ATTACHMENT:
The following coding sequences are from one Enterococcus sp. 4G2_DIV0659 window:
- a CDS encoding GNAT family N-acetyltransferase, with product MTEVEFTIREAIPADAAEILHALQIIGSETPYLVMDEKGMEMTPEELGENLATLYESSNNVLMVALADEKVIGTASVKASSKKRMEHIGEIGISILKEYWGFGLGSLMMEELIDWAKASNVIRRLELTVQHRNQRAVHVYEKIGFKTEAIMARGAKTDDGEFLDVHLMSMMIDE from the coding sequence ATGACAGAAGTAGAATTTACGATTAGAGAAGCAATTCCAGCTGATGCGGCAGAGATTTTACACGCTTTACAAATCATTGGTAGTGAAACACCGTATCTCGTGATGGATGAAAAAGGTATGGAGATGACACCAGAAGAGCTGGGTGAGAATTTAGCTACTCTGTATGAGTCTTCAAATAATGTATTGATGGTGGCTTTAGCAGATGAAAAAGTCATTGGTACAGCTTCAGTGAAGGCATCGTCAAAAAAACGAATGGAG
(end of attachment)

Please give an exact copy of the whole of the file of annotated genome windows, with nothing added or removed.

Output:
The following coding sequences are from one Enterococcus sp. 4G2_DIV0659 window:
- a CDS encoding GNAT family N-acetyltransferase, with product MTEVEFTIREAIPADAAEILHALQIIGSETPYLVMDEKGMEMTPEELGENLATLYESSNNVLMVALADEKVIGTASVKASSKKRMEHIGEIGISILKEYWGFGLGSLMMEELIDWAKASNVIRRLELTVQHRNQRAVHVYEKIGFKTEAIMARGAKTDDGEFLDVHLMSMMIDE from the coding sequence ATGACAGAAGTAGAATTTACGATTAGAGAAGCAATTCCAGCTGATGCGGCAGAGATTTTACACGCTTTACAAATCATTGGTAGTGAAACACCGTATCTCGTGATGGATGAAAAAGGTATGGAGATGACACCAGAAGAGCTGGGTGAGAATTTAGCTACTCTGTATGAGTCTTCAAATAATGTATTGATGGTGGCTTTAGCAGATGAAAAAGTCATTGGTACAGCTTCAGTGAAGGCATCGTCAAAAAAACGAATGGAG